For induction motors if you run the motor at a high flux level the winding flux magnetizing current has a significant third harmonic content that can flow around the Delta winding without appearing in the lines to the VFD.

This is good for the flux waveform but it is not seen by the VFD internal current sensors so you can over-flux and get high motor winding currents giving motor overheating with no indication in the VFD. So with Delta I recommend winding current sensors but this is extra complications.

With Wye all harmonics are seen by the inverter which stops over-heating but the inverter can not supply the third harmonics on a normal 3 wire design.

I prefer to have a Wye connection in the case of getting a grounded neutral to have a clear path to ground for the high frequency noise of the inverter system regardless of the motor, but that may not be of concern to you if the other connections around the system are not noise sensitive then using a delta connection can save you on the cost of copper wire if you are running over a long distance from the VFD. Then you can ground the Shell of the Motor. We have to consider the motor design as well. Is the motor an inverter duty motor or a direct online motor? What voltages are the windings set for and does it have a wiring diagram for delta or a wye?

Let me describe one special case of motor connection.

It's a variant, how to get more mechanical power from the motor comparing to direct on-line operation.*Conditions*:

- Mains supply to VFD is higher, then motor rated voltage

(example: VFD's input 3x400 V, Motor is connected in Delta 3x230 V 50 Hz) - Rated VFD output current not less than motor current in Delta connection.
- Set in VFD parameters motor data as follows:

Motor rated voltage 400 V, Motor rated frequency 87 Hz.

*Results*:

- V/f line comes through rated motor point 230V 50 Hz to maximum point 400 V 87 Hz with correct ratio.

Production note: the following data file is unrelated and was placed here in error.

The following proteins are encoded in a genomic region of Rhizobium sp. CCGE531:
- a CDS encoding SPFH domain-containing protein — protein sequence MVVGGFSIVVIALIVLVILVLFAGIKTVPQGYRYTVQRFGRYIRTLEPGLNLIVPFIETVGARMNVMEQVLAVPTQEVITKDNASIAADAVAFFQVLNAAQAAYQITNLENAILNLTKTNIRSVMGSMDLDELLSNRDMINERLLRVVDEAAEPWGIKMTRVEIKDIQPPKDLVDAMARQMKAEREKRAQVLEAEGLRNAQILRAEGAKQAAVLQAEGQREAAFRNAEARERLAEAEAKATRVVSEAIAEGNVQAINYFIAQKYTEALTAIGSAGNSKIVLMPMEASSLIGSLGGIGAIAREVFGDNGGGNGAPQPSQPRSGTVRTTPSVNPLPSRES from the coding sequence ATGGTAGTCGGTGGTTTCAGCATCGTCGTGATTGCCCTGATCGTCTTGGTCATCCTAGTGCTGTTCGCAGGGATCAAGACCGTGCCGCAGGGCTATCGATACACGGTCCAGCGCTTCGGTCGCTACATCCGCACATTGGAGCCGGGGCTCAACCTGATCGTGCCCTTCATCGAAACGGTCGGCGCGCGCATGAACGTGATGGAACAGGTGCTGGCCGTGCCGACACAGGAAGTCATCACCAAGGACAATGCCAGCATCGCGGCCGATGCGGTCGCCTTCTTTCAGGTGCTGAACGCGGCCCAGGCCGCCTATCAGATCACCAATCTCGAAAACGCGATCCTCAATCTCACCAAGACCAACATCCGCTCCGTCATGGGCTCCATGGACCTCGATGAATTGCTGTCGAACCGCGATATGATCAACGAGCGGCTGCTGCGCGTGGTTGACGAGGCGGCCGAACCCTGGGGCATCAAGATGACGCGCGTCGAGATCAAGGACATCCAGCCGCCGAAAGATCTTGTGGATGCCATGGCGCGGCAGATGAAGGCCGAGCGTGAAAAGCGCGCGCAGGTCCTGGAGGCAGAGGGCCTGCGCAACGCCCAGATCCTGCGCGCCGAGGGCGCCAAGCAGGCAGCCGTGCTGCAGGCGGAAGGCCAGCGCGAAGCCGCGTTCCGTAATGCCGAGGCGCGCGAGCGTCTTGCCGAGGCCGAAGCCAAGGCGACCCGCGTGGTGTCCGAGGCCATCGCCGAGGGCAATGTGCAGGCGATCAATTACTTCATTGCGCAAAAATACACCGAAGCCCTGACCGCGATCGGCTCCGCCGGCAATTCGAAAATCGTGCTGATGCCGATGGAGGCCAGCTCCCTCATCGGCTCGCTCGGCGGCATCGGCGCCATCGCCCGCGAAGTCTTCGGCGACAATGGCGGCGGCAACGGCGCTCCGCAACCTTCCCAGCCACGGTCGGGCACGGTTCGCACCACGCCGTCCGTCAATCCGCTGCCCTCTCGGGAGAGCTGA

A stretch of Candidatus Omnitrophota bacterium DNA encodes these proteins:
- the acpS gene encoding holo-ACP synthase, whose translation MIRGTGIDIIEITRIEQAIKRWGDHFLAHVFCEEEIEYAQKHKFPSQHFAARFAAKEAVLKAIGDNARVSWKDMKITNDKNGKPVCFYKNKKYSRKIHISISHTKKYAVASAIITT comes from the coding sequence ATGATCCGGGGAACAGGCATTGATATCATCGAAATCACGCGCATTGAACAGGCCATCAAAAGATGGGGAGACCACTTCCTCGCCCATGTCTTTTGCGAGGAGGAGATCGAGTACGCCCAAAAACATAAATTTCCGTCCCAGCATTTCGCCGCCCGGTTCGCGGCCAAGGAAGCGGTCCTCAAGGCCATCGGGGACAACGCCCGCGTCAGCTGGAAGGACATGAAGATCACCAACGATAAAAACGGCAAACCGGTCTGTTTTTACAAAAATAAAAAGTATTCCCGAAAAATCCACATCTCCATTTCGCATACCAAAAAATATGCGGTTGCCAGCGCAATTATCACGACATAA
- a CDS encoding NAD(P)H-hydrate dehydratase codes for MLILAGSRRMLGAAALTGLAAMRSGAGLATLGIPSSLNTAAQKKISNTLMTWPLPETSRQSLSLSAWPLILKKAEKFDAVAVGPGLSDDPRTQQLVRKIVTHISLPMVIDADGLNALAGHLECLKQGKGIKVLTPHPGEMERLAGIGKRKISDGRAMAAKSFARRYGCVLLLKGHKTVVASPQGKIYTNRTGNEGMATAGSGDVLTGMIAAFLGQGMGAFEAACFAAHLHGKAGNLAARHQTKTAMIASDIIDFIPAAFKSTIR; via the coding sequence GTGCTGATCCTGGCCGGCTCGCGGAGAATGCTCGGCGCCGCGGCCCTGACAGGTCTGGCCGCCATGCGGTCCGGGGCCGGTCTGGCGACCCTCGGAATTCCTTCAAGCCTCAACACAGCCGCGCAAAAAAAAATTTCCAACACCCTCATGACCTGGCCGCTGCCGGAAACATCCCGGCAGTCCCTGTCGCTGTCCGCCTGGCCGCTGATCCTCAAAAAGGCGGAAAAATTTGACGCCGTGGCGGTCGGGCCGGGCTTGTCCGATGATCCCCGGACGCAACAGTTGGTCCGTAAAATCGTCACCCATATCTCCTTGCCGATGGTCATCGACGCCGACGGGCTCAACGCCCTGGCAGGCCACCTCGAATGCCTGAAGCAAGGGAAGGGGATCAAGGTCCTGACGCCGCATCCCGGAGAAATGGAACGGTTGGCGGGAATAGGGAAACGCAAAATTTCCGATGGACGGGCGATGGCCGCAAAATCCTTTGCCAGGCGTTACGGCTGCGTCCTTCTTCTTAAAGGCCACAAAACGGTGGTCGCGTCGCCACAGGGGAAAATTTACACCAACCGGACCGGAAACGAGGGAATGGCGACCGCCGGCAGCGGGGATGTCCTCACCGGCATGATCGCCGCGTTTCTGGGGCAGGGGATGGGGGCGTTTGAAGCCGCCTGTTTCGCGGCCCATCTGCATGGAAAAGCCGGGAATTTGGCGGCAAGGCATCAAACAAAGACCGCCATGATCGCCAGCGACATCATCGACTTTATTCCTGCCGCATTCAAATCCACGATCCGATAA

- Motor develop constant (rated) torque from low frequency to the maximum one on 87 Hz.
- According to formula Power = Torque * Rotational speed, on 87 Hz motor can provide mechanical power 1,7 times higher, comparing to the direct connection to the mains.

(Ratio 87 / 50 Hz is equal to ratio 400 / 230 V, or square root of 3)

## Comments

## Guest

It's a variant, how to get more mechanical power from the motor comparing to direct on-line operation.

Conditions:

1. Mains supply to VFD is higher, then motor rated voltage

(example: VFD's input 3x400 V, Motor is connected in Delta 3x230 V 50 Hz)

2. Rated VFD output current not less than motor current in Delta connection.

3. Set in VFD parameters motor data as follows:

Motor rated voltage 400 V, Motor rated frequency 87 Hz.

Results:

1. V/f line comes through rated motor point 230 V 50 Hz to maximum point 400 V 87 Hz with correct ratio.

2. Motor develop constant (rated) torque from low frequency to the maximum

one on 87 Hz.

3. According to formula Power = Torque * Rotational speed,

on 87 Hz motor can provide mechanical power 1,7 times higher, comparing

to the direct connection to the mains.

(Ratio 87 / 50 Hz is equal to ratio 400 / 230 V, or square root of 3)

## Guest

I have some confusion here, since the motor is at delta connection and it's expecting 230 V, will it be any damage since we are supplying 400 V on it?

## Guest

The 400 V is the input of the inverter not the motor. you parameter the drive with 230 v in rated motor volt parameter so it will not out more than that.

## Guest

## Guest

K. Juettner

## Guest